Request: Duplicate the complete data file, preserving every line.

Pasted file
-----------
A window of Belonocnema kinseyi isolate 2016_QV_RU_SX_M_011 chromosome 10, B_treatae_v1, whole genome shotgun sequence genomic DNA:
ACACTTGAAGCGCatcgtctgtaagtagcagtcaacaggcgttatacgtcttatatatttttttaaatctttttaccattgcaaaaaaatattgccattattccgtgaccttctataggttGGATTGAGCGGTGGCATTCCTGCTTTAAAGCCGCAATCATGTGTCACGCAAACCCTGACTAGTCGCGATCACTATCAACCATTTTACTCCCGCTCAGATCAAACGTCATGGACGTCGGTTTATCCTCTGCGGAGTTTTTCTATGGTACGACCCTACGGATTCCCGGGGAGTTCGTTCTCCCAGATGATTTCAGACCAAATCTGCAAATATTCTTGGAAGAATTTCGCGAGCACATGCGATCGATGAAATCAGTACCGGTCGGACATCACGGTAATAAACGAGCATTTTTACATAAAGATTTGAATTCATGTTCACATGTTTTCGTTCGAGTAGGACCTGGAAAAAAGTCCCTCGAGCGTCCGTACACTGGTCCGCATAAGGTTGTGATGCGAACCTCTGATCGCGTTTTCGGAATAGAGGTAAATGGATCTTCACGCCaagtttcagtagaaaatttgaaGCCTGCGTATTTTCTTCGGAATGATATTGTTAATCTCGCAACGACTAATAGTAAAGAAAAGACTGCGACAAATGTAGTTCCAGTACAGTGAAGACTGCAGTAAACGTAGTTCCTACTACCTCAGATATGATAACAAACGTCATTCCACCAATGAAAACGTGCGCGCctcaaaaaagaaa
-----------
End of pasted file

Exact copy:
A window of Belonocnema kinseyi isolate 2016_QV_RU_SX_M_011 chromosome 10, B_treatae_v1, whole genome shotgun sequence genomic DNA:
ACACTTGAAGCGCatcgtctgtaagtagcagtcaacaggcgttatacgtcttatatatttttttaaatctttttaccattgcaaaaaaatattgccattattccgtgaccttctataggttGGATTGAGCGGTGGCATTCCTGCTTTAAAGCCGCAATCATGTGTCACGCAAACCCTGACTAGTCGCGATCACTATCAACCATTTTACTCCCGCTCAGATCAAACGTCATGGACGTCGGTTTATCCTCTGCGGAGTTTTTCTATGGTACGACCCTACGGATTCCCGGGGAGTTCGTTCTCCCAGATGATTTCAGACCAAATCTGCAAATATTCTTGGAAGAATTTCGCGAGCACATGCGATCGATGAAATCAGTACCGGTCGGACATCACGGTAATAAACGAGCATTTTTACATAAAGATTTGAATTCATGTTCACATGTTTTCGTTCGAGTAGGACCTGGAAAAAAGTCCCTCGAGCGTCCGTACACTGGTCCGCATAAGGTTGTGATGCGAACCTCTGATCGCGTTTTCGGAATAGAGGTAAATGGATCTTCACGCCaagtttcagtagaaaatttgaaGCCTGCGTATTTTCTTCGGAATGATATTGTTAATCTCGCAACGACTAATAGTAAAGAAAAGACTGCGACAAATGTAGTTCCAGTACAGTGAAGACTGCAGTAAACGTAGTTCCTACTACCTCAGATATGATAACAAACGTCATTCCACCAATGAAAACGTGCGCGCctcaaaaaagaaa